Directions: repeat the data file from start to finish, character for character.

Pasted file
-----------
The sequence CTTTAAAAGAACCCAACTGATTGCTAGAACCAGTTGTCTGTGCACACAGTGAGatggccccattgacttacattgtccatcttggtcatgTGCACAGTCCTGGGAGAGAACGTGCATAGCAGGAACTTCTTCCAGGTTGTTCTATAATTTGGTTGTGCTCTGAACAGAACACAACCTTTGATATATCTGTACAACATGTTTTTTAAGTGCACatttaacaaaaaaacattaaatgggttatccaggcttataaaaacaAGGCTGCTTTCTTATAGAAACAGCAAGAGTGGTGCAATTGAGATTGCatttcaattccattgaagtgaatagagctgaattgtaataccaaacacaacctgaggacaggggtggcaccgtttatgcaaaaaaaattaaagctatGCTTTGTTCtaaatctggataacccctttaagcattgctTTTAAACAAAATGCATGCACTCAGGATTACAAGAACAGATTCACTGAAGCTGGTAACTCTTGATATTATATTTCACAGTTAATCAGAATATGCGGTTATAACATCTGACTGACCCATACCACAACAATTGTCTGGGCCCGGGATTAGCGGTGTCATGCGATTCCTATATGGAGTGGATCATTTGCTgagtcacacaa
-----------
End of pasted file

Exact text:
The sequence CTTTAAAAGAACCCAACTGATTGCTAGAACCAGTTGTCTGTGCACACAGTGAGatggccccattgacttacattgtccatcttggtcatgTGCACAGTCCTGGGAGAGAACGTGCATAGCAGGAACTTCTTCCAGGTTGTTCTATAATTTGGTTGTGCTCTGAACAGAACACAACCTTTGATATATCTGTACAACATGTTTTTTAAGTGCACatttaacaaaaaaacattaaatgggttatccaggcttataaaaacaAGGCTGCTTTCTTATAGAAACAGCAAGAGTGGTGCAATTGAGATTGCatttcaattccattgaagtgaatagagctgaattgtaataccaaacacaacctgaggacaggggtggcaccgtttatgcaaaaaaaattaaagctatGCTTTGTTCtaaatctggataacccctttaagcattgctTTTAAACAAAATGCATGCACTCAGGATTACAAGAACAGATTCACTGAAGCTGGTAACTCTTGATATTATATTTCACAGTTAATCAGAATATGCGGTTATAACATCTGACTGACCCATACCACAACAATTGTCTGGGCCCGGGATTAGCGGTGTCATGCGATTCCTATATGGAGTGGATCATTTGCTgagtcacacaa